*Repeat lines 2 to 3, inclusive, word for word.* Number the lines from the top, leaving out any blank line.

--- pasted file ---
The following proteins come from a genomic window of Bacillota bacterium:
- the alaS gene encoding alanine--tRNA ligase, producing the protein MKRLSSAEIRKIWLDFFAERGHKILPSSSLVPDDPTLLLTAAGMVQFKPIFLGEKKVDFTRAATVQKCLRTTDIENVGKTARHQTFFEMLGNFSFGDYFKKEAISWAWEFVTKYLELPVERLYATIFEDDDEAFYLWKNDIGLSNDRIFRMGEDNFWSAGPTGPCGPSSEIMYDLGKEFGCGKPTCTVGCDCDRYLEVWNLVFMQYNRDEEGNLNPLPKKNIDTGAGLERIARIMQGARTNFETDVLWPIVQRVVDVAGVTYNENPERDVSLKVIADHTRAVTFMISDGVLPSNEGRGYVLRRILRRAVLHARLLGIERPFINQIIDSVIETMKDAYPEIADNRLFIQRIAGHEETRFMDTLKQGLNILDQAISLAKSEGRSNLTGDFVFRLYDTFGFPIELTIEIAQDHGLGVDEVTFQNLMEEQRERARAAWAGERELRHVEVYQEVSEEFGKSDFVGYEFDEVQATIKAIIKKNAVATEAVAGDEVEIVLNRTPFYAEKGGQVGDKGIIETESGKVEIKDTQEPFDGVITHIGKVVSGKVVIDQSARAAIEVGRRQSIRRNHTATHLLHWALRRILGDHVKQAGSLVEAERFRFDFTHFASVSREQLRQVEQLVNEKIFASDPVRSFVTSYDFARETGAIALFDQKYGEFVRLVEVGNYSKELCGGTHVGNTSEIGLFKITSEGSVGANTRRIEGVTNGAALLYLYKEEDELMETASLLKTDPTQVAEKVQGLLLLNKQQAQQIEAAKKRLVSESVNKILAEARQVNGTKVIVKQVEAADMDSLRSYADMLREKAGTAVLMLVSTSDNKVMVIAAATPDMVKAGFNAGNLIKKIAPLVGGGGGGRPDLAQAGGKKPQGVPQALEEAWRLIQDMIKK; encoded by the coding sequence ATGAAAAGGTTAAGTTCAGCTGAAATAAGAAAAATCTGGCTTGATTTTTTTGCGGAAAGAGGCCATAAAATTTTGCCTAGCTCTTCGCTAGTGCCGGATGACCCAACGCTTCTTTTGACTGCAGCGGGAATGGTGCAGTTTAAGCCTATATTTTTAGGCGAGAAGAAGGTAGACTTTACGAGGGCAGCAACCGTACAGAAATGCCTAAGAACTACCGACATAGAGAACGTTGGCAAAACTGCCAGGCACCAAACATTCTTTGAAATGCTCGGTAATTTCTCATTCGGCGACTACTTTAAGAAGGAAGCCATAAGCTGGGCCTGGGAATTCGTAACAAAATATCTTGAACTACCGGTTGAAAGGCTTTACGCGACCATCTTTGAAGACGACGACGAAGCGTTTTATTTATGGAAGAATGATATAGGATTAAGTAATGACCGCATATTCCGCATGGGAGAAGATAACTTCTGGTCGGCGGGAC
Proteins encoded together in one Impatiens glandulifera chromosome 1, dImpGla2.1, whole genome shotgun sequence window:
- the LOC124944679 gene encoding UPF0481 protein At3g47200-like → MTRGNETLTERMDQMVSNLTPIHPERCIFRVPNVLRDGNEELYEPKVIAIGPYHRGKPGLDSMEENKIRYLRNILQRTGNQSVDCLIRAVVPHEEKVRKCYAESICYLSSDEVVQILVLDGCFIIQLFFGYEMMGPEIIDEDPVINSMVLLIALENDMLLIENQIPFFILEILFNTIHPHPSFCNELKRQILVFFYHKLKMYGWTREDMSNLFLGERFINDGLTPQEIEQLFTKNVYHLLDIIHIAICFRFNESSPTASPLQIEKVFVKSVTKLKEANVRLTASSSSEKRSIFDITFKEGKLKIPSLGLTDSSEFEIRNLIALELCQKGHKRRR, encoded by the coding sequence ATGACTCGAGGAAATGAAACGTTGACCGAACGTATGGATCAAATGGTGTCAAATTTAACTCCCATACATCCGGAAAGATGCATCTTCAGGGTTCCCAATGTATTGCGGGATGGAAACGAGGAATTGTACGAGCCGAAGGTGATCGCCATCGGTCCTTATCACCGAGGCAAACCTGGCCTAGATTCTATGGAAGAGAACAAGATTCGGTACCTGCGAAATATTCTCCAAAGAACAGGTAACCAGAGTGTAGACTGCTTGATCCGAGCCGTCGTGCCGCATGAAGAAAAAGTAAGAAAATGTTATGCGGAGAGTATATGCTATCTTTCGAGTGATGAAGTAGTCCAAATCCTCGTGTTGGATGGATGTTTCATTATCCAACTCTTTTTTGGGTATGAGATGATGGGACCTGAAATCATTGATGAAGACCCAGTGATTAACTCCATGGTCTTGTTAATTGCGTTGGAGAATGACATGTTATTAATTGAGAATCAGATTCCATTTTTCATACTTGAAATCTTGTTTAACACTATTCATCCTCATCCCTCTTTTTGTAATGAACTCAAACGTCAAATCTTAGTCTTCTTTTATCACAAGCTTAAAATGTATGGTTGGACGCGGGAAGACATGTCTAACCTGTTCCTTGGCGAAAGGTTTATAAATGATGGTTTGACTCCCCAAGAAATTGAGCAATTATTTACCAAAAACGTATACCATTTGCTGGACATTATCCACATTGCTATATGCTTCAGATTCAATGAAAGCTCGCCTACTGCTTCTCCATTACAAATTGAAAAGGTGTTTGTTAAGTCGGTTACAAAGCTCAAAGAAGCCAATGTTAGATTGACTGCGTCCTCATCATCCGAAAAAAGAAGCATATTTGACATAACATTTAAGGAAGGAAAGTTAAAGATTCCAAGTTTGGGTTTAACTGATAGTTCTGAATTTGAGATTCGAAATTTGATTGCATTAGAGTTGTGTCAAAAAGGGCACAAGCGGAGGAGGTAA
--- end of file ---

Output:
- the alaS gene encoding alanine--tRNA ligase, producing the protein MKRLSSAEIRKIWLDFFAERGHKILPSSSLVPDDPTLLLTAAGMVQFKPIFLGEKKVDFTRAATVQKCLRTTDIENVGKTARHQTFFEMLGNFSFGDYFKKEAISWAWEFVTKYLELPVERLYATIFEDDDEAFYLWKNDIGLSNDRIFRMGEDNFWSAGPTGPCGPSSEIMYDLGKEFGCGKPTCTVGCDCDRYLEVWNLVFMQYNRDEEGNLNPLPKKNIDTGAGLERIARIMQGARTNFETDVLWPIVQRVVDVAGVTYNENPERDVSLKVIADHTRAVTFMISDGVLPSNEGRGYVLRRILRRAVLHARLLGIERPFINQIIDSVIETMKDAYPEIADNRLFIQRIAGHEETRFMDTLKQGLNILDQAISLAKSEGRSNLTGDFVFRLYDTFGFPIELTIEIAQDHGLGVDEVTFQNLMEEQRERARAAWAGERELRHVEVYQEVSEEFGKSDFVGYEFDEVQATIKAIIKKNAVATEAVAGDEVEIVLNRTPFYAEKGGQVGDKGIIETESGKVEIKDTQEPFDGVITHIGKVVSGKVVIDQSARAAIEVGRRQSIRRNHTATHLLHWALRRILGDHVKQAGSLVEAERFRFDFTHFASVSREQLRQVEQLVNEKIFASDPVRSFVTSYDFARETGAIALFDQKYGEFVRLVEVGNYSKELCGGTHVGNTSEIGLFKITSEGSVGANTRRIEGVTNGAALLYLYKEEDELMETASLLKTDPTQVAEKVQGLLLLNKQQAQQIEAAKKRLVSESVNKILAEARQVNGTKVIVKQVEAADMDSLRSYADMLREKAGTAVLMLVSTSDNKVMVIAAATPDMVKAGFNAGNLIKKIAPLVGGGGGGRPDLAQAGGKKPQGVPQALEEAWRLIQDMIKK; encoded by the coding sequence ATGAAAAGGTTAAGTTCAGCTGAAATAAGAAAAATCTGGCTTGATTTTTTTGCGGAAAGAGGCCATAAAATTTTGCCTAGCTCTTCGCTAGTGCCGGATGACCCAACGCTTCTTTTGACTGCAGCGGGAATGGTGCAGTTTAAGCCTATATTTTTAGGCGAGAAGAAGGTAGACTTTACGAGGGCAGCAACCGTACAGAAATGCCTAAGAACTACCGACATAGAGAACGTTGGCAAAACTGCCAGGCACCAAACATTCTTTGAAATGCTCGGTAATTTCTCATTCGGCGACTACTTTAAGAAGGAAGCCATAAGCTGGGCCTGGGAATTCGTAACAAAATATCTTGAACTACCGGTTGAAAGGCTTTACGCGACCATCTTTGAAGACGACGACGAAGCGTTTTATTTATGGAAGAATGATATAGGATTAAGTAATGACCGCATATTCCGCATGGGAGAAGATAACTTCTGGTCGGCGGGAC
Proteins encoded together in one Impatiens glandulifera chromosome 1, dImpGla2.1, whole genome shotgun sequence window: